3 min read

Honest Advertising

It pays to be pretty...but does it pay to be honest?
Spotted Towhee
Spotted Towhee, Photo by Bob Free

We all want to be seen for who we really are. Yet, at the same time, aren't we all a little guilty of posting a profile picture that was taken a “couple” years ago, or touching up a photo to smooth out a few wrinkles?

It turns out we're not alone in our desire to be seen for more than we are. Birds feel this too, and birds have lots of different ways to trick neighbors, competitors, and potential mates into thinking they’re someone that they’re not.

How do birds do this? Well, they can sing sweet songs. They can perform flamboyant displays. Or they can add some extra red, orange, or yellow colors to their feathers. All of these strategies are ways of tricking other birds into thinking that you’re either bigger and badder than you really are, or sexier than you really are.

But there is one way that birds cannot fake their true status, and that has to do with their color patterns.

Have you ever wondered why so many birds in the world have white spots, bars, or patches in their feathers? These white markings are known as “honest advertising,” and the science behind this strategy is fascinating.

Nuttall's woodpecker
Nuttall's Woodpecker, Photo by Bob Free

Let’s start with a few more questions: Have you ever noticed how rare it is to find bird feathers on the ground? Every year, billions of birds in the world shed trillions of feathers, yet all those feathers seem to disappear. Where do they go?!

Feathers are made of keratin (the same material in our fingernails) and keratin is protein, which means it’s a rich source of food if you can eat it. Bacteria love (?) to eat keratin and they secrete an enzyme called keratinase that readily breaks down feathers so they can eat the keratin.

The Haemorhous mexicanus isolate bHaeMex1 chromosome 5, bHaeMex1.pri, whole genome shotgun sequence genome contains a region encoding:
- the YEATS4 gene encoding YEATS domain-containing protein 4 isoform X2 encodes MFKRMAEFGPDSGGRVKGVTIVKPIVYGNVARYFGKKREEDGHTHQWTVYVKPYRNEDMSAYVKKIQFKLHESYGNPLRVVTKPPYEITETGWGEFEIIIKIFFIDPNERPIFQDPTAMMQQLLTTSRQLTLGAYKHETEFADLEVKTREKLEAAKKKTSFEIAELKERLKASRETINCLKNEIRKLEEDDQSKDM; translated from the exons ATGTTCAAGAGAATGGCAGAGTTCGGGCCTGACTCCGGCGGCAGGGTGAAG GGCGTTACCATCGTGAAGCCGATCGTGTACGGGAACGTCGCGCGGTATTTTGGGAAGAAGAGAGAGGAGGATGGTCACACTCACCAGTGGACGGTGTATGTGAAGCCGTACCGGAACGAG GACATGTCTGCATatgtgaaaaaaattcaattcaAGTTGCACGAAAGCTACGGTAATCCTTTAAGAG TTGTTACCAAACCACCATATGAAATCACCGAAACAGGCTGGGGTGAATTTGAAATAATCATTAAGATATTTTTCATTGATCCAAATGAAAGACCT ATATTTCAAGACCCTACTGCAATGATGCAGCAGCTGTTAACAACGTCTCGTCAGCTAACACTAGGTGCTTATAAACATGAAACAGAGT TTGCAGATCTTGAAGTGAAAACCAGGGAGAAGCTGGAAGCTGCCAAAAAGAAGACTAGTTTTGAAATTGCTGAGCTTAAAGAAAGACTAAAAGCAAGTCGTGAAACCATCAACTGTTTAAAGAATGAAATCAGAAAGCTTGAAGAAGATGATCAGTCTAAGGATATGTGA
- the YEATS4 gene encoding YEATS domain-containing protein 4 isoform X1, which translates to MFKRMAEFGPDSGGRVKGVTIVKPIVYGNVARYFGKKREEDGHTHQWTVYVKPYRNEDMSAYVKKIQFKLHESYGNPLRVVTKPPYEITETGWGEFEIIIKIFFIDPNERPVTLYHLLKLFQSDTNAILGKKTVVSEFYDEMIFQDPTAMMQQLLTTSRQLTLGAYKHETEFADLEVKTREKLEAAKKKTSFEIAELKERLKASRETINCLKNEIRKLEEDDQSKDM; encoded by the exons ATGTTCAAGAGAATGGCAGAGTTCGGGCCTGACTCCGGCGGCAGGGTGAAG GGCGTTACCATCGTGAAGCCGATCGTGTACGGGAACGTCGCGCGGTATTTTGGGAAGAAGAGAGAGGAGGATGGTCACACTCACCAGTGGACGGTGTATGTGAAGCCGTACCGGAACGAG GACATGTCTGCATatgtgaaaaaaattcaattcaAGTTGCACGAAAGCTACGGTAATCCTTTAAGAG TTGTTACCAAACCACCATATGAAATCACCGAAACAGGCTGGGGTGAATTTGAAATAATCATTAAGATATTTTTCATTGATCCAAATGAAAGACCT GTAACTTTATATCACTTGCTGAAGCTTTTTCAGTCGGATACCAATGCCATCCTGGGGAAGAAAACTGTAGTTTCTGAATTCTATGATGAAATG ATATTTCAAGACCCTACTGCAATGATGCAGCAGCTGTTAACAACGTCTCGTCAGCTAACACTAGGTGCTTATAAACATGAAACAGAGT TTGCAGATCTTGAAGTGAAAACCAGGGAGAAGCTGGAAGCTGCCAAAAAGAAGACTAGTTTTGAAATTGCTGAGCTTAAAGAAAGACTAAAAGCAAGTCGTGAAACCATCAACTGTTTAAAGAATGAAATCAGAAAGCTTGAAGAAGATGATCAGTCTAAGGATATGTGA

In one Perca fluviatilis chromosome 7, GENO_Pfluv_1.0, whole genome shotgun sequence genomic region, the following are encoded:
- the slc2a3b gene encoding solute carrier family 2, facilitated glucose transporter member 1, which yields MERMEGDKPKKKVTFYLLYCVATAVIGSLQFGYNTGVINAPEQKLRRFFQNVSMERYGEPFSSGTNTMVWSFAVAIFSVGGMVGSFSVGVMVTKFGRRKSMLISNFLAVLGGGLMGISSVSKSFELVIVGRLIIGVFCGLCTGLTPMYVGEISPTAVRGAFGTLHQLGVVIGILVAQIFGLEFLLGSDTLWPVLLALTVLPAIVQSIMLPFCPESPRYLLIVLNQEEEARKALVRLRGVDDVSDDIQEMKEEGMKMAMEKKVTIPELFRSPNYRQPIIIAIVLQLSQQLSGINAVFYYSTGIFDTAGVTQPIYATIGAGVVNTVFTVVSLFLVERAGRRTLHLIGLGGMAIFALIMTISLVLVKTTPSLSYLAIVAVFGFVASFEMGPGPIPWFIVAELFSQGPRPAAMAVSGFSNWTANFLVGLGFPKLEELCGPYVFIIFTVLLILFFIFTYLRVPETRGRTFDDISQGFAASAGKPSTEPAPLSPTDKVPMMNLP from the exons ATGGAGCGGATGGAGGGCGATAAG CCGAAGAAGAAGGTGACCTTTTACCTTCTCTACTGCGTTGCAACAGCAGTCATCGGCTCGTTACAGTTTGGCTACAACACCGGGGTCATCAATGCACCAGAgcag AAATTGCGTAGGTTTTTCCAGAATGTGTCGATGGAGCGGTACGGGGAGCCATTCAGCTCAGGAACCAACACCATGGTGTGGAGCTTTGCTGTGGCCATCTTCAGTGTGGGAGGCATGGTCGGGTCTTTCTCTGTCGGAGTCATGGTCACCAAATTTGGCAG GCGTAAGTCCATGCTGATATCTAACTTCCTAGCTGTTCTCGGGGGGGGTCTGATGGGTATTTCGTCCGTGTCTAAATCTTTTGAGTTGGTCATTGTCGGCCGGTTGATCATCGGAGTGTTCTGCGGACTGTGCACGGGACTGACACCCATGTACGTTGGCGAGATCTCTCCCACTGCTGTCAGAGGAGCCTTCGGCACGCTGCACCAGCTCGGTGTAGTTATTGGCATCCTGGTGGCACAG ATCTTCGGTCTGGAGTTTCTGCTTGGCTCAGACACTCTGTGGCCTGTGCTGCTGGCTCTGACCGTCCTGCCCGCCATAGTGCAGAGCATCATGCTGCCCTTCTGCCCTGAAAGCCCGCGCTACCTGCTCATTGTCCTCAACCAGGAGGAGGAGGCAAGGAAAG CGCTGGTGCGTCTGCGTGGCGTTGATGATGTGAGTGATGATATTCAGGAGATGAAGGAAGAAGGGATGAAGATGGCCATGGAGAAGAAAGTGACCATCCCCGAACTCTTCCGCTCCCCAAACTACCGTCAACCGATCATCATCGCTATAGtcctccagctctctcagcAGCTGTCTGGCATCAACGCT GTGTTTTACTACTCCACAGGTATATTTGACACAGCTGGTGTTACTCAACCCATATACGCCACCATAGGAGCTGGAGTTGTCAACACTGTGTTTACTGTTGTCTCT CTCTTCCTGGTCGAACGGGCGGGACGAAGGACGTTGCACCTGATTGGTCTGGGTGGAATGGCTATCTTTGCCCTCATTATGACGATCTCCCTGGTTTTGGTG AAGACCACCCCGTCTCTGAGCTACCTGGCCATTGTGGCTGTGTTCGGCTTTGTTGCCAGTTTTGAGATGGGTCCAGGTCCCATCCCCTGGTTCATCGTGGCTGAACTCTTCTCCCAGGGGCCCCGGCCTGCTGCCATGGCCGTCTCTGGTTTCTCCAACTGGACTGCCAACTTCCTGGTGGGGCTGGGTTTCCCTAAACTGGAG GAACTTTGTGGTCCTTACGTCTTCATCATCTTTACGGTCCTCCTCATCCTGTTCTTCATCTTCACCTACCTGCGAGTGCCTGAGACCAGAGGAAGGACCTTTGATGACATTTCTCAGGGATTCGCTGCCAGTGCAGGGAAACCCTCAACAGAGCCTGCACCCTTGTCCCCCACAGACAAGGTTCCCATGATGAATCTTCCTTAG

However, at the same time birds also color their feathers with lots of blacks, browns, and grays. These colors are produced by melanin granules embedded in the keratin (melanin is the same pigment in human skin that darkens when we spend time in the sun), and these granules make it much more difficult to eat keratin.

Red-breasted sapsucker
Red-breasted Sapsucker, Photo by Bob Free

From the bacteria’s point of view, it’s much easier to eat feathers with no black, brown, or gray melanin granules, and those feathers are white feathers, or the portions of dark feathers that are white.

So how does this relate to honest advertising? Well, if you have white spots, bars, or patches in your feathers then those are the places where bacteria are going to start eating your feathers. And the best way to limit bacterial activity is to stay healthy and keep up a regular routine of cleaning your feathers with uropygial oils from your tail glands. Oils from glands at the base of your tail not only knock back detrimental bacteria but also promote the growth of beneficial bacteria that help keep your feathers healthy.

Spotted Towhee
Spotted Towhee proudly wearing his spots, Photo by Bob Free

What this means is that the presence of bright, gleaming patches of white (compared to dull degraded white) indicates whether you are a truly healthy bird who is eating all the right foods, with enough extra time and energy for vigorous grooming. Other birds can see this at a glance and tell instantly whether you're an adversary worth fearing, or a potential mate worth getting to know.

You can fake a fancy song, and you can fake a fancy breeding dance, but there’s no way to fake the honest story that your white spots tell about you!

This week's nature talk was on insect wings. These marvelous structures have been around for 400 million years and they are fascinating to look at. Subscribers can watch the recording of this, and other talks, on my Video tab. New videos are presented live every Tuesday at 3 p.m. and recordings are posted a day or two later. Check the Calendar tab for links to upcoming talks.